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Trippi: Net Politics Is Here To Stay
Trippi: Net Politics Is Here To Stay
Trippi: Net Politics Is Here To Stay
Trippi: Net Politics Is Here To Stay
Trippi: Net Politics Is Here To Stay
Trippi: Net Politics Is Here To Stay
Trippi: Net Politics Is Here To Stay
Trippi: Net Politics Is Here To Stay
Trippi: Net Politics Is Here To Stay
Trippi: Net Politics Is Here To Stay
Trippi: Net Politics Is Here To Stay
Trippi: Net Politics Is Here To Stay
Trippi: Net Politics Is Here To Stay
Trippi: Net Politics Is Here To Stay
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Trippi: Net Politics Is Here To Stay

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  • 1. Trippi: Net Politics Here to Stay by Noah Shachtman Wired 2004, February 10
  • 2. <ul><li>“ Forgive the hundreds of thousands of people who gave Howard Dean more than $40 million in contributions last year. They might have thought they were trying to elect a president, but they were wrong, according to Dean&apos;s former campaign manager, Joe Trippi. Instead, he said, all that money was used to beta test a new, online revolution in American politics.” </li></ul>
  • 3. <ul><li>&amp;quot;This wasn&apos;t about one guy,&amp;quot; [Trippi] said. &amp;quot;This is the beginning of the tools, and a platform, to take the country back.&amp;quot; </li></ul>
  • 4. Trippi’s reasons for why Dean went down: <ul><li>Rival campaigns </li></ul><ul><li>Conventional news media that picked apart his campaign </li></ul><ul><li>Media’s disapproval of Internet fueled campaign activism </li></ul>
  • 5. <ul><li>&amp;quot;Why do they want this movement to fail?&amp;quot; [Trippi] asked. &amp;quot;What&apos;s so scary about millions of people becoming involved in democracy?&amp;quot; </li></ul>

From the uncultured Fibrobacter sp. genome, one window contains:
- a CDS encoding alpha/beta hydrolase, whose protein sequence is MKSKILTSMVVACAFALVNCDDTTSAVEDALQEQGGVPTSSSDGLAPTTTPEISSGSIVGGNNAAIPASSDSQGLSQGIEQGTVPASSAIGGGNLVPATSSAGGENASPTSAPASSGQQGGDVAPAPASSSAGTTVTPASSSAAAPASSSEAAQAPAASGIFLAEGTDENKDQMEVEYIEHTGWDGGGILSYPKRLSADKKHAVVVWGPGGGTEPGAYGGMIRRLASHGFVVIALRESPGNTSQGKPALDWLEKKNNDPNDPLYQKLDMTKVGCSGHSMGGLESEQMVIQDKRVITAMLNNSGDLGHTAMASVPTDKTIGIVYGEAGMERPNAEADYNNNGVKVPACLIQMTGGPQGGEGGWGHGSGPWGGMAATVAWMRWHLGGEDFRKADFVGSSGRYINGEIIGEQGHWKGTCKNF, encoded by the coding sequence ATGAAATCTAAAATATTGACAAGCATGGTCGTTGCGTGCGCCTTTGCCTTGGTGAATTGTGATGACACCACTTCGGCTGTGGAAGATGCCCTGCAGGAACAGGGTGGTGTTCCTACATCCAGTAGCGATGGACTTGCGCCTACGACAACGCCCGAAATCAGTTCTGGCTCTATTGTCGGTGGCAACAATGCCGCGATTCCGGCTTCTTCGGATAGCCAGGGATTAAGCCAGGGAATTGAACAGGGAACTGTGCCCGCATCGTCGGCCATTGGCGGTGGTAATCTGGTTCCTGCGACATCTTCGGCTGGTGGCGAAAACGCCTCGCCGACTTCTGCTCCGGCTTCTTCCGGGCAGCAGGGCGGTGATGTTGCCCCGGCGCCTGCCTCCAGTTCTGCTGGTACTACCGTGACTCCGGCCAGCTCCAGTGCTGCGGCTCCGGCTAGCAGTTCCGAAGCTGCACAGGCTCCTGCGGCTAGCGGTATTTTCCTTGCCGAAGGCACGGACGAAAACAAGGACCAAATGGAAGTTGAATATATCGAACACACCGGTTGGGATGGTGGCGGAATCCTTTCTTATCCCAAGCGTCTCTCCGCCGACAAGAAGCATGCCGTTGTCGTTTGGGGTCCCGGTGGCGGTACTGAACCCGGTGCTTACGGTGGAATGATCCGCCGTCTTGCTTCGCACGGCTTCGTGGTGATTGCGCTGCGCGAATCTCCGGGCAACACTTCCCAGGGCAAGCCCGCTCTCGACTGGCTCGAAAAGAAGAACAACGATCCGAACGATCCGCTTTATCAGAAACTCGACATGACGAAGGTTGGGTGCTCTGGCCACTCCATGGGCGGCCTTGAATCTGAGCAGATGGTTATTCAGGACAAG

• 6. Trippi’s analysis <ul><li>Dean campaign wasn’t the train wreck the media played it out to be </li></ul><ul><li>Use of the internet to mobilize and encourage supporters opened the door for future Internet-focused campaigns </li></ul>
  • 7. Success from the Internet <ul><li>The most money ever raised by a Democratic presidential candidate </li></ul><ul><li>Hundreds of thousands of supporters </li></ul><ul><li>Increasing willingness on the part of Democrats to speak out against the Bush administration </li></ul>
  • 8. Thanks, Al <ul><li>Al Gore voices support for Dean </li></ul><ul><li>The media &amp;quot;who, frankly, could never figure out what the Dean campaign was&amp;quot; saw him as a threat </li></ul><ul><li>Teamed with Dean’s competitors to ruin any chance of nomination </li></ul>
  • 9. Seiger’s opinion: <ul><li>Jonah Seiger with George Washington University&apos;s Institute for Politics, Democracy and the Internet </li></ul><ul><li>Says Dean brought down his own campaign </li></ul><ul><li>Controversies wouldn’t let him seal the deal in Iowa </li></ul>
  • 10. <ul><li>Accounts of missteps on Dean’s part traveled quickly, especially to the Internet community </li></ul><ul><li>When Dean lost the Internet-goers, he lost the core of his supporters </li></ul>
  • 11. <ul><li>“ In the New Hampshire primary and Iowa caucuses, a series of surveys showed, Sen. John Kerry actually beat Howard Dean among those who used the Internet to find out about the presidential candidates.” </li></ul>
  • 12. <ul><li>&amp;quot;The cat is out of the bag,&amp;quot; said Scott Heiferman, CEO of Meetup.com. &amp;quot;People have it in their brain that they can organize themselves.&amp;quot; </li></ul>
  • 13. Discussion Questions <ul><li>What do you remember most of the Howard Dean campaign in 2004? </li></ul><ul><li>Did you pay more attention to the Internet or to traditional media during the 2004 election? </li></ul><ul><li>How do you think that the media is combating popular Internet coverage of campaigns? </li></ul>
  • 14. Discussion continued: <ul><li>Have you or would you attend a campaign party sponsored by a group like Meetup? </li></ul><ul><li>After exploring candidate’s websites and sponsored sites, which features do you now find beyond the “how to contribute” page? </li></ul><ul><li>Which features do you find to be most helpful or resourceful when researching candidates? </li></ul>

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